Later in my internship, I began to work more closely with the database itself.  I numbered the lines of transliterations and spaced them in such a way that would allow the database to recognize bound morphemes. Then, I used a parsing system that my colleague Massimo Maiocchi, Ph.D designed to encode the grammatical information for the spaced texts. Through these tasks, I had the opportunity to practice reading Sumerian and sharpened my understanding of the finer points of Sumerian grammar and syntax. Often during the encoding process, I would come across a construction or writing that was unfamiliar to me. Massimo and Professor Woods were always happy to provide guidance and discuss the trickier phrases with me. In addition, These tasks also introduced me to different theories of information infrastructure, and the ways in which databases prioritize, organize, and link different types of information.

Throughout my internship, I also had the opportunity to sit in on meetings with Professor Woods and Massimo. These meetings centered around the more theoretical aspects of the database—what types of research it should cater to, what type of information should be prioritized, whether or not the grammatical encoding should attempt to grapple with fuzzier questions of semantics. These meetings were, for me, incredibly valuable. I often felt as though the ideal relationship between modern technology and computing and the study of the ancient languages and civilizations was being hashed out before me, as Professor Woods and Massimo debated different ideas and hurriedly scribbled examples on the blackboard.

My internship experience this summer was rewarding in so many different ways. I was able to gain first-hand insight into how research and scholarship in the study of the ancient world is conducted. My Sumerian improved by leaps and bounds. I learned about databases and information infrastructure and was inspired to try and learn more about computer science and coding. Finally, my experience solidified my ambition to go into academia and become a scholar of the ancient world myself one day. I am incredibly thankful for the opportunity, and excited to continue working on the Writing in Early Mesopotamia project this fall.

Jessica Kadish (Anthropology)

Oriental Institute, Israel

4:20 a.m. You know it’s early, but somehow it still comes earlier than you think. But in order to get in a solid eight hours of work in before the sun gets unbearable, digging has to begin before sunrise. It’s hard to say you get used to such hours, but there is a certain gratification in waking up before the sunrise that made me appreciate the time, despite the nightly dread of knowing you will be jarred awake too early the next morning.

The site of Marj Rabba is split into three areas: AA, BB, and CC. As an intern, I was charged as the assistant area supervisor of area AA. This meant helping enter notes into the iPad and notebooks, answering questions of others in the area, taking photographs of the various loci, and recording measurements, stratigraphy, colors, elevations, and 3d points of features. This was especially useful as I was able to see the way that notes are properly recorded, in addition to better learning basic excavation techniques, both of which will be invaluable in future digs.

After the excavation is over for the day, we returned to camp for lab, with an occasional lecture sometimes preceding it. Lab involved washing, sorting, and marking pottery and flint. Marking the finds ensured that even if individual pieces were taken out of their appropriate bags, they could still be replaced in their contexts, which is vital for proper understanding of the artifacts. These labs allowed me to understand which artifacts are more informative and thereby useful in compiling information about the site. Being able to discern pieces that give you details of daily life at the site is knowledge that I can apply to other sites as well as use in comparative analyses with other areas in various time periods.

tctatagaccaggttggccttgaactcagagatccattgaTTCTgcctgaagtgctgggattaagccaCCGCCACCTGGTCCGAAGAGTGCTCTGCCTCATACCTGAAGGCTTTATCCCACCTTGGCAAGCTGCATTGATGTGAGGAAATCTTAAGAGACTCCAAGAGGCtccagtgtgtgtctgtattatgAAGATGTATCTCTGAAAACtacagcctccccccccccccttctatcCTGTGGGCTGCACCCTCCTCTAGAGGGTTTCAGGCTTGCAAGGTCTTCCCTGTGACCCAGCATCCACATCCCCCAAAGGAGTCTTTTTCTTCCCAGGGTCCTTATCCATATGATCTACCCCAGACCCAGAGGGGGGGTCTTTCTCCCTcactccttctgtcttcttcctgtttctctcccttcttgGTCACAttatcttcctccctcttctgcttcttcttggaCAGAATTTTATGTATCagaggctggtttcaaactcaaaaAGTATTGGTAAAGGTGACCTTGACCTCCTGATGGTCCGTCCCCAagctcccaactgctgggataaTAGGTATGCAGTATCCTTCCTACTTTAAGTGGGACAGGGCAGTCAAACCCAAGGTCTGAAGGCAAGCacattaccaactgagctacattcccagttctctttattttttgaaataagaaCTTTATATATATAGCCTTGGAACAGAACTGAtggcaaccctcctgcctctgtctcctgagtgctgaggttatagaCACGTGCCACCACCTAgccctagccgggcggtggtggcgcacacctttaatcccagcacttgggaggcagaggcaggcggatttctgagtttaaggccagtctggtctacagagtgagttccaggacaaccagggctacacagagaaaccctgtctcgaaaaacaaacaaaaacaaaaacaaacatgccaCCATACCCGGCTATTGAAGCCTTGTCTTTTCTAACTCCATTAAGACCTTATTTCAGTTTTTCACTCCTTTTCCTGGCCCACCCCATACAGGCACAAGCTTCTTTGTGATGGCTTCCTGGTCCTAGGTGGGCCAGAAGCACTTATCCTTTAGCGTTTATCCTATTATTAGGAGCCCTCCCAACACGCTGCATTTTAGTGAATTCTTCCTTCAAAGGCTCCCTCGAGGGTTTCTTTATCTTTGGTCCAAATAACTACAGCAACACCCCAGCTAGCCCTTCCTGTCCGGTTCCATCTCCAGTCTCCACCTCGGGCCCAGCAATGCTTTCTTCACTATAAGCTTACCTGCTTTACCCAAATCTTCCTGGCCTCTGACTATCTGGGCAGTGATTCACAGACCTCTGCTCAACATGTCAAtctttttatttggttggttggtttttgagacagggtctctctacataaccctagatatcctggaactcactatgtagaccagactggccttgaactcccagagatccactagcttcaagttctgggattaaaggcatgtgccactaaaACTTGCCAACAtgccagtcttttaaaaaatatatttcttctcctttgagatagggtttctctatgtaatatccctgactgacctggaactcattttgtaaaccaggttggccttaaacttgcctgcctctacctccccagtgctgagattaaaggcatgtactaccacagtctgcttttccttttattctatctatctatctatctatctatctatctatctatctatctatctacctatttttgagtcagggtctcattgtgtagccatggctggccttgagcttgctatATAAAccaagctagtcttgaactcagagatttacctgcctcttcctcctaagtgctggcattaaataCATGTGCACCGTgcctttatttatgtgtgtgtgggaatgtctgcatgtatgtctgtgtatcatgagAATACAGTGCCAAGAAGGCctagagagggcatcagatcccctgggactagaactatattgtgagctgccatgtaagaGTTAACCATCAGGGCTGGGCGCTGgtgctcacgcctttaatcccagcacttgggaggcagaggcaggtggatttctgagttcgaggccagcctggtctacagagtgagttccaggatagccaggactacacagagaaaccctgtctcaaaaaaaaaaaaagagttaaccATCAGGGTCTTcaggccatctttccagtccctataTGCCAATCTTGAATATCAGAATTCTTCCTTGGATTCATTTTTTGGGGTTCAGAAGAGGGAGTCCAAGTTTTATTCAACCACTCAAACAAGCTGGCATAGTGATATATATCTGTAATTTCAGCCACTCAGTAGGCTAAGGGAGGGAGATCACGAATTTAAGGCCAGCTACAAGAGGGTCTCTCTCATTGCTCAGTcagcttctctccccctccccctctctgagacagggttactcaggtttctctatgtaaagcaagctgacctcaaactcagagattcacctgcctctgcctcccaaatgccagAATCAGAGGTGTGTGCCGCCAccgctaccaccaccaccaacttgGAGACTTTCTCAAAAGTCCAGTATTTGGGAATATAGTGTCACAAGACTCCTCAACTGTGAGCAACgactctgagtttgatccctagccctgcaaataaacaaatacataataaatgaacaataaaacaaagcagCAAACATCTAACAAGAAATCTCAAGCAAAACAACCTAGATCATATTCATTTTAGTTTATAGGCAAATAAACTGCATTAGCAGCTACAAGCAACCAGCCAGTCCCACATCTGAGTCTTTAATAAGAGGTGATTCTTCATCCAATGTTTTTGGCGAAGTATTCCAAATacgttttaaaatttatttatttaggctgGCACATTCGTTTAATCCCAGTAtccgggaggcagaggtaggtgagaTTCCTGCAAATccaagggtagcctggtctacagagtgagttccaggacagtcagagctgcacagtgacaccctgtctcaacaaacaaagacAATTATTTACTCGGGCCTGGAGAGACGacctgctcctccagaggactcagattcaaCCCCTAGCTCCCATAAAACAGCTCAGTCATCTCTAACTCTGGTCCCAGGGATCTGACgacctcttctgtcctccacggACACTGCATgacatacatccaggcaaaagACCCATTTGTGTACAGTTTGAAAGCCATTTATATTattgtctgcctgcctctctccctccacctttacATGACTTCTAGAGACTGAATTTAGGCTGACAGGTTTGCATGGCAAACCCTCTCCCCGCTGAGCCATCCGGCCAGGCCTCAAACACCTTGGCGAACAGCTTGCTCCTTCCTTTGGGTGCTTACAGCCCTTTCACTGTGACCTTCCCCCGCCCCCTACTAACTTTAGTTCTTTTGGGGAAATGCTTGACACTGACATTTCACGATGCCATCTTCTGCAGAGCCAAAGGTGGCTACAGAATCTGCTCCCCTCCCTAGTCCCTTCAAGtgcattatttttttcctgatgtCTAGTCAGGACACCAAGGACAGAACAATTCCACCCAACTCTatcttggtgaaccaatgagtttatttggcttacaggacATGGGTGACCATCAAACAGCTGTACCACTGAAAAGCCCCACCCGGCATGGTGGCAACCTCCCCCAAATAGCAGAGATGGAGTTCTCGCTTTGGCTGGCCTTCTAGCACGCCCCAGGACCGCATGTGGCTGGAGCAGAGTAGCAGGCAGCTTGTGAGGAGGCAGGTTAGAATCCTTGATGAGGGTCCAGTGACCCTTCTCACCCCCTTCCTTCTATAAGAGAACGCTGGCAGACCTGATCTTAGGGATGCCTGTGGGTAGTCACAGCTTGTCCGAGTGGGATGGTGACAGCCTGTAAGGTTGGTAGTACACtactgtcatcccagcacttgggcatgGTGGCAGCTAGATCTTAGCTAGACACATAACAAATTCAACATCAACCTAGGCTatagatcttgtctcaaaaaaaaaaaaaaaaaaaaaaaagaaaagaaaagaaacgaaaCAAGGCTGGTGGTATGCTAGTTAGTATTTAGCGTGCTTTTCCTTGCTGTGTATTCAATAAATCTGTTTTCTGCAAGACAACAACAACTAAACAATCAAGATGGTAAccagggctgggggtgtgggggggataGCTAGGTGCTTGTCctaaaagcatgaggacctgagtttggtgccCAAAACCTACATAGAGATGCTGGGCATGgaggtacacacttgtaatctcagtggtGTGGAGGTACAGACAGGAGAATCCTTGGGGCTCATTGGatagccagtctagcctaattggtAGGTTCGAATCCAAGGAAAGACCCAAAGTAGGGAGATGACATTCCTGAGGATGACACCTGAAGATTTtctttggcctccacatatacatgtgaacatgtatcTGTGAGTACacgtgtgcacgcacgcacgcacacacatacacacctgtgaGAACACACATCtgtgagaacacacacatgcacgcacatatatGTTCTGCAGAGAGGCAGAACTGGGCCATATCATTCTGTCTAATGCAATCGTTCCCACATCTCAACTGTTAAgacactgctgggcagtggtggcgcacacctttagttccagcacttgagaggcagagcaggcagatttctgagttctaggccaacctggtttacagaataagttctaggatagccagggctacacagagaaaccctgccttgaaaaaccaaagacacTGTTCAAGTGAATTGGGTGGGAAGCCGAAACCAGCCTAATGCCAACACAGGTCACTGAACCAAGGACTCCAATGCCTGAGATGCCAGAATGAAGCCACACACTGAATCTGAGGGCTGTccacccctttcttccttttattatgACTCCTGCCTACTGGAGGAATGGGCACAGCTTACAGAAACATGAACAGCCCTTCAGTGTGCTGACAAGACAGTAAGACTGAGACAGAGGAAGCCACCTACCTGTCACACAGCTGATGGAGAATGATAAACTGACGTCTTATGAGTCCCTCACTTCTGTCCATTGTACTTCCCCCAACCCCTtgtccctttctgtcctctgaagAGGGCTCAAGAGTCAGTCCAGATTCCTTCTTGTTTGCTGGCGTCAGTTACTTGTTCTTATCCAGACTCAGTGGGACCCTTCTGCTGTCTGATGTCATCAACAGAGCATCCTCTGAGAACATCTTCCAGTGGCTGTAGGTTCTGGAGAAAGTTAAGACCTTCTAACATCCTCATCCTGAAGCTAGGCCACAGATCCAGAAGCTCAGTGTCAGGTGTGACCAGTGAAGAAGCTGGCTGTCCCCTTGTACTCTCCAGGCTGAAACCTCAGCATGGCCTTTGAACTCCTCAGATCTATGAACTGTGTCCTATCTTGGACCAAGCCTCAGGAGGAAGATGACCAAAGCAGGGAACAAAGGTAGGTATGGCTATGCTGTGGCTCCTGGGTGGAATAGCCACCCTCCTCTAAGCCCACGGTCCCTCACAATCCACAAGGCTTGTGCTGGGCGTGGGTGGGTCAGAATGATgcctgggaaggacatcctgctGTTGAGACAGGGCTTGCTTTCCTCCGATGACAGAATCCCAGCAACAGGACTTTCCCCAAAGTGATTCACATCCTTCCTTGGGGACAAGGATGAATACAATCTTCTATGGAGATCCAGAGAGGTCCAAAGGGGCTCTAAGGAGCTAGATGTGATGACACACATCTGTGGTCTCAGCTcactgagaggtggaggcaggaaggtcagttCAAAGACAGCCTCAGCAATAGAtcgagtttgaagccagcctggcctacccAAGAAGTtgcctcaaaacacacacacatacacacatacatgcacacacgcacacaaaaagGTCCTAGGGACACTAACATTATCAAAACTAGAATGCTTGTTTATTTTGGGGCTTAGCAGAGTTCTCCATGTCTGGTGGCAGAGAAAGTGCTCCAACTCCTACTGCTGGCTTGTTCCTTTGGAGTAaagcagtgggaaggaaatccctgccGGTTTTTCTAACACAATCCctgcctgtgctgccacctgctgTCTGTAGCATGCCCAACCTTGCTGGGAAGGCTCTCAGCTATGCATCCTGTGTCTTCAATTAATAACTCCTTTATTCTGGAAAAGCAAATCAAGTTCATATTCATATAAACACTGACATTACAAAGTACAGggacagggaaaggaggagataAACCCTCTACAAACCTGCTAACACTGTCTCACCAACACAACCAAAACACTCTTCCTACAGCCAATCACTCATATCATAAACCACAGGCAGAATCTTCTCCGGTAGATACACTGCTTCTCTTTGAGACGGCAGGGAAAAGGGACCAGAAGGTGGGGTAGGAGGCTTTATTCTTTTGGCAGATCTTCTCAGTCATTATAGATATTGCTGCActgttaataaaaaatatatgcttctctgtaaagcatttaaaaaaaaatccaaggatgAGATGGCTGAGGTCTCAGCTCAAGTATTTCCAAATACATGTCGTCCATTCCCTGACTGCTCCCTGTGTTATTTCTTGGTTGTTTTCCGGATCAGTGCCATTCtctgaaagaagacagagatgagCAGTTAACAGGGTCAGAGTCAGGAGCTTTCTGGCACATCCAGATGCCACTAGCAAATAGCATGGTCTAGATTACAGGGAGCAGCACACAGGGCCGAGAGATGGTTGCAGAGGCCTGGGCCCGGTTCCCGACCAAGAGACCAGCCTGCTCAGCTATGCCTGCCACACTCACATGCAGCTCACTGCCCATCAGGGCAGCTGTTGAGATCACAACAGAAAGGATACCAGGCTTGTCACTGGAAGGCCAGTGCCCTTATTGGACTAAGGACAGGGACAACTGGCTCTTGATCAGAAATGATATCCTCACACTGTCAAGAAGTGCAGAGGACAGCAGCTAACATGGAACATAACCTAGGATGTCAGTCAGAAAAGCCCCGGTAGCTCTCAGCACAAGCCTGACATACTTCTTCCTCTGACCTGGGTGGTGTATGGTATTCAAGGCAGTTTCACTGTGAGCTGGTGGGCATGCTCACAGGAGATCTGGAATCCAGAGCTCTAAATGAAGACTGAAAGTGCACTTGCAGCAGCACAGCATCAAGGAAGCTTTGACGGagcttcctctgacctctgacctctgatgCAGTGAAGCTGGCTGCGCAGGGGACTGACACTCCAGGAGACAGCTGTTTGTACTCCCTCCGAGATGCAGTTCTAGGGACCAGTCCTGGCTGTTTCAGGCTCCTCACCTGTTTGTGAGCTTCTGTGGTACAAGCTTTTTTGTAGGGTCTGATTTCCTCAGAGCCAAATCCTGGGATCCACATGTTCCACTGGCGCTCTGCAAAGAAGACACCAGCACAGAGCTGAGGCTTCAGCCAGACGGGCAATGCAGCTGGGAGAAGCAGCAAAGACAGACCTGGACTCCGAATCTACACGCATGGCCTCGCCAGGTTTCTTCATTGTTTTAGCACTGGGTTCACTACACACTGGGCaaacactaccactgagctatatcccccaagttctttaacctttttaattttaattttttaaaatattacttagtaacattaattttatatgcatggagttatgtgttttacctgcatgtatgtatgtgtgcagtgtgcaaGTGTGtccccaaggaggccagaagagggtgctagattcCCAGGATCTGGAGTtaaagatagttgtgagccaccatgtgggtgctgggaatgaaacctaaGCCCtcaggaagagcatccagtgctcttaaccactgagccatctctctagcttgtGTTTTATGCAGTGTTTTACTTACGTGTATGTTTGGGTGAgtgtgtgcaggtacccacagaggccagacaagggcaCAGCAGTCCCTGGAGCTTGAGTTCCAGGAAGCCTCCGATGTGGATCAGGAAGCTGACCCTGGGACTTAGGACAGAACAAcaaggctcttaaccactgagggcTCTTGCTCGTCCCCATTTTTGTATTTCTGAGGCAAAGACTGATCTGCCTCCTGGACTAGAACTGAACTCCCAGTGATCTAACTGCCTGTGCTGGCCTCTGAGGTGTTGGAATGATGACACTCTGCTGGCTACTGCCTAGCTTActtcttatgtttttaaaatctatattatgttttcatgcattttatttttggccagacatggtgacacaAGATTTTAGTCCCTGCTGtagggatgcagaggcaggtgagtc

During the last two weeks of the internship I worked with my co-intern, Ani, at the Albright Institute in Jerusalem. Our time there was largely spent helping prepare an end-of-the-season report for the Israel Antiquities Authority. This report included area summaries and analyses and required compiling and unifying locus and basket lists, assembling proper databases, and creating and arranging maps and surveys. The basket and locus lists required quite a bit of reformatting, and this gave me experience with FileMaker Pro and its function as both an onsite tool and a printable document for reporting data. The report also required assembling Harris Matrices, maps that show the chronology and stratigraphy of each locus, which allowed me to be better acquainted with how dating at a site is compiled, arguably one of the most important parts of modern excavation. This project was also incredibly useful for understanding the types and formats of data that are necessary for onsite collection.

My co-intern and I also finished floating the soil samples that had not been processed, and we then analyzed the resulting finds. We processed the heavy floats by separating out the finds from the rocks and debris. This sort of analysis is a learned skill that requires a unique attention to detail and ability to focus. Ensuring that nothing is missed in the sorting reflects a larger part of archaeology: whether out in the field or in the lab, a good archaeologist needs a sharp, trained eye that is always on the lookout. This is definitely a skill that will stay with me.

The first part of the program was difficult for me: the hours, the lack of shade, the heat. Looking back, I wish I had managed to bring more energy to that part of the program, but maintaining positivity in those conditions was challenging for me. I too often got tired and cranky and unable to perform up to par. This is something I now know I need to be more diligent about. But knowing that this is an issue for me will allow me to engage with this sort of fieldwork more thoughtfully and purposefully in the future.

Overall I feel reaffirmed in my convictions to pursue archaeology as a profession, although I know I will need to improve my ability to cope with extreme conditions in a more productive and energetic manner. But, working in the field provides experience that you cannot get in a classroom. There is no way to know an artifact’s importance in a culture if you cannot understand, let alone identify, the artifact in question. Leaving alone the personal insights I have developed (in the form or better understanding when and how I fail and what I can do about it—i.e. being more thoughtful and less stressed by the conditions), gaining this sort of familiarity with excavation and artifacts has given me more confidence in my position and has helped strengthen my desire and ability to move forward in archaeology.